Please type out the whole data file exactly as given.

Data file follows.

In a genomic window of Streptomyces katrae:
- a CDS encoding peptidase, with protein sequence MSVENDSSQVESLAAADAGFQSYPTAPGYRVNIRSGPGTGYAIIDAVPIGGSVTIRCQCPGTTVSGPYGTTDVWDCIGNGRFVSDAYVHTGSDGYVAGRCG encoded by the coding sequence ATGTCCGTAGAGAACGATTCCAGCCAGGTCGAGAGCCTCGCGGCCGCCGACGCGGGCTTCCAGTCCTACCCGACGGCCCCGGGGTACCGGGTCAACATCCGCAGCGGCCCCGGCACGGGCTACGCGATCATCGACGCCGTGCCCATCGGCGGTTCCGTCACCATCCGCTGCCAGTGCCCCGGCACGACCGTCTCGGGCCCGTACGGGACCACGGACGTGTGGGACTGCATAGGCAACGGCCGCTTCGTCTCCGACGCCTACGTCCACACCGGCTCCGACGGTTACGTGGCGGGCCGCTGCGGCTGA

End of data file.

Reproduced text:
In a genomic window of Streptomyces katrae:
- a CDS encoding peptidase, with protein sequence MSVENDSSQVESLAAADAGFQSYPTAPGYRVNIRSGPGTGYAIIDAVPIGGSVTIRCQCPGTTVSGPYGTTDVWDCIGNGRFVSDAYVHTGSDGYVAGRCG encoded by the coding sequence ATGTCCGTAGAGAACGATTCCAGCCAGGTCGAGAGCCTCGCGGCCGCCGACGCGGGCTTCCAGTCCTACCCGACGGCCCCGGGGTACCGGGTCAACATCCGCAGCGGCCCCGGCACGGGCTACGCGATCATCGACGCCGTGCCCATCGGCGGTTCCGTCACCATCCGCTGCCAGTGCCCCGGCACGACCGTCTCGGGCCCGTACGGGACCACGGACGTGTGGGACTGCATAGGCAACGGCCGCTTCGTCTCCGACGCCTACGTCCACACCGGCTCCGACGGTTACGTGGCGGGCCGCTGCGGCTGA